- Only 1 percent of the American population goes to war.
- 22 veterans are committing suicide every day.
- 2.6 million veterans of Iraq and Afghanistan are working to leave the war behind and reintegrate into society.
- Veterans come home from the war and mostly don’t want to talk about it.
BASETRACK Live starts the conversation.
The Performing Arts Series at Johnson County Community College kicks off its 2016-2017 season with BASETRACK Live, a play with live musical accompaniment and multi-media. This extraordinary work of documentary theater is a collaboration between award-winning theatre company En Garde Arts and corpsmen from the 1st Battalion, 8th Marines. BASETRACK Live powerfully portrays the impact of war on veterans and their families, and does not represent these characters as either heroes or victims. Instead, it shows a complicated and sensitive portrayal of how war affects us all. Anne Hamburger, executive producer of En Garde Arts, talked with us about the show.
PAS at JCCC: Tell us a bit about En Garde Arts.
AH: En Garde Arts is an award-winning, not-for-profit, site-specific theatre company that has been the recipient of six Obies, two Drama Desk Awards and an Outer Critics Circle Award. The New York Times called us an “invigorating urban presence.” We spearhead creative development and production of theatrical projects by pairing artistic teams with innovative development of new ideas, content and forms.
PAS at JCCC: Why was BASETRACK Live developed?
AH: I came to a workshop production at Juilliard presented by Ed Bilous, who originally developed BASETRACK Live. It was incredibly powerful — its use of documentary video footage of the Marines in Afghanistan, stunning photography and a beautiful electro-acoustic musical score. It was originally focused on a story of a Marine unit in Afghanistan. We took this story and expanded it to include Marines at home before deployment, boot camp, deployment, wartime, and then coming home. We also decided to add the experience of loved ones — spouses, brothers, sisters and mothers. We felt it was important to chronicle the whole journey — everyone’s journey. There are so many films that sensationalize the experience of war. This is a story about real people, told in their own words. It is sensitive, accessible, moving and even includes some humor.
PAS at JCCC: What has been the biggest challenge or reward of the show?
AH: Earning the trust of veterans and their families in advance, so they’ll come see the show, is challenging. We’ve had situations where servicemen and women say, “I wish I had known how wonderful this was, I would have made sure all my friends and family members had come!” It has been rewarding to see the reactions of our audiences, who have been very moved and impressed by the sensitivity of the storytelling.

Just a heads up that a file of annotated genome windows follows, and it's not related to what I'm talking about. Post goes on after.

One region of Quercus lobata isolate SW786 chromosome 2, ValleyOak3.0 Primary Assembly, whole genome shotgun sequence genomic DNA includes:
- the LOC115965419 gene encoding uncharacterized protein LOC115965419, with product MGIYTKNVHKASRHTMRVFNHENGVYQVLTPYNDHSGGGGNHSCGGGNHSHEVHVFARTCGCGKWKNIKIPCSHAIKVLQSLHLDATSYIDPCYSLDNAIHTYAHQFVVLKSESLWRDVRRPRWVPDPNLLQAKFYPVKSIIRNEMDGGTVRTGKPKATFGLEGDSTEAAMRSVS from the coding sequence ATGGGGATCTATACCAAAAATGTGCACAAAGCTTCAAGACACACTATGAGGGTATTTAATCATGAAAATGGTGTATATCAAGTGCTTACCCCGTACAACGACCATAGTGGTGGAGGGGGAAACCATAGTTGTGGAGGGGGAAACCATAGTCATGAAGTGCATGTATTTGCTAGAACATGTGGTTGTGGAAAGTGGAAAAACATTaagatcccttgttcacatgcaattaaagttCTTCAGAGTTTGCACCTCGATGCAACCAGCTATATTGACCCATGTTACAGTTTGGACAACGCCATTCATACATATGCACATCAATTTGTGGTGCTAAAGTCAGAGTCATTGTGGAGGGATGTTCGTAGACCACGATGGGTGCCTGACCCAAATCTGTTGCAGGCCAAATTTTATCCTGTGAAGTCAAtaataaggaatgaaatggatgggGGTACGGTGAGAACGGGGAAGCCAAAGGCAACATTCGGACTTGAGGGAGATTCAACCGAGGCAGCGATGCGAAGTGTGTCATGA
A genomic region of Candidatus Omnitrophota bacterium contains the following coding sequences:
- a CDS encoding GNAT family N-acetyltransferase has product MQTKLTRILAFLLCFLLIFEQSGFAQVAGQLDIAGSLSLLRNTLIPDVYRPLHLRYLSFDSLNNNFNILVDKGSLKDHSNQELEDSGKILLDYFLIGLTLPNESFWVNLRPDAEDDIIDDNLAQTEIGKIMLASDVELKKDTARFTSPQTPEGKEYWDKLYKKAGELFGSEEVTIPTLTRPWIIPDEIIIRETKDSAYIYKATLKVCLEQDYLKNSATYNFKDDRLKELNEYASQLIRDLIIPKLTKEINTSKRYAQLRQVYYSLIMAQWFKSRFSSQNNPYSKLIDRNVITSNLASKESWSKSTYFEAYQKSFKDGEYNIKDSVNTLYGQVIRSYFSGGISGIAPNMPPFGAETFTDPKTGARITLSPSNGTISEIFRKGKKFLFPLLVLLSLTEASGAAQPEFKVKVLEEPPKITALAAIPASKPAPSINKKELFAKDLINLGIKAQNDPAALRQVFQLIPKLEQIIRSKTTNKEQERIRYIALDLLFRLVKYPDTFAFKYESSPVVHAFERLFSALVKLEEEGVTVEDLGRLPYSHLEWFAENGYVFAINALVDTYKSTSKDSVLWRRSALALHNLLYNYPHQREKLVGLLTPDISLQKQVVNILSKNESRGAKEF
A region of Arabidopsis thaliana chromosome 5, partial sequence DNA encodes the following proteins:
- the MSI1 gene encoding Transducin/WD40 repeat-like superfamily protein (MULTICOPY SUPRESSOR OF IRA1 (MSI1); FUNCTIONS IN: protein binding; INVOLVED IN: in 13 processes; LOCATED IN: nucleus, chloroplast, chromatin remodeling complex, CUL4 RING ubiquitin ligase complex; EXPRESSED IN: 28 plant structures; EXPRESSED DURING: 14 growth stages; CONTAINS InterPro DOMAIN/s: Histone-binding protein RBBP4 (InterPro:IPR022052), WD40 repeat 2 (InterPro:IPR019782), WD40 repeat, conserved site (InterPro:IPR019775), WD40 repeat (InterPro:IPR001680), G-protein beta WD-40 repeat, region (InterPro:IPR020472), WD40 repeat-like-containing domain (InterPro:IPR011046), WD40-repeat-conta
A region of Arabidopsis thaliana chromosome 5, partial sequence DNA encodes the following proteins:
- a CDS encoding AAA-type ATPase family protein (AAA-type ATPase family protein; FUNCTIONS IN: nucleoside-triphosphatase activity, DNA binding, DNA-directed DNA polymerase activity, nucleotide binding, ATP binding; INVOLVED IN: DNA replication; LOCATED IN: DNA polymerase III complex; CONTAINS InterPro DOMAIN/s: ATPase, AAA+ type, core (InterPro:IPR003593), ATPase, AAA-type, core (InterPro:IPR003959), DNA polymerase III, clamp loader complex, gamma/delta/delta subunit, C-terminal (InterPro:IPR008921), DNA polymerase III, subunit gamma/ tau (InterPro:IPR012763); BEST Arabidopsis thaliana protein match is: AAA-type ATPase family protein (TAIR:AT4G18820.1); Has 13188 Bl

After seeing BASETRACK Live, Phil Klay, author of Redeployment, 2014 Winner, National Book Award for Fiction, said, “It would be enough if BASETRACK Live simply gave us a viscerally powerful depiction of war and its aftermath, if it only captured the sly humor of Marines, the pride of the infantry, and the psychological disorientation of homecoming. But it also provides an intimate portrait of military families both during deployment and after, sharing their stories with warmth, humor, and raw honesty.”
A partnership with JCCC Veteran & Military Student Resource Center, BASETRACK Live will be among the activities offered this fall to JCCC students who are former service members. Kena Zumalt, JCCC Veteran Services coordinator, said, “Art allows us to look at life at a different slant. I believe the use of this perspective is important to veterans, military service members and their families in their transition and readjustment to life after deployment. JCCC Veteran Services has brought many artists to campus to work with veteran students to creatively express experiences and feelings. Students have indicated that these opportunities were rewarding and helpful. We are excited to bring BASETRACK Live to our campus community — both civilians and veterans — as we believe the impact of the performance will facilitate transition-experience dialogues.”
When: 7 p.m., Sunday, Oct. 9
Where: Yardley Hall, JCCC, 12345 College Blvd., Overland Park, Kan.
Tickets: $23 and $33 for general public
Service members with Military ID receive a discount (2 ticket limit)
For tickets or information, check out the newly redesigned Performing Arts Series website, www.jccc.edu/TheSeries or call the box office at (913) 469-4445.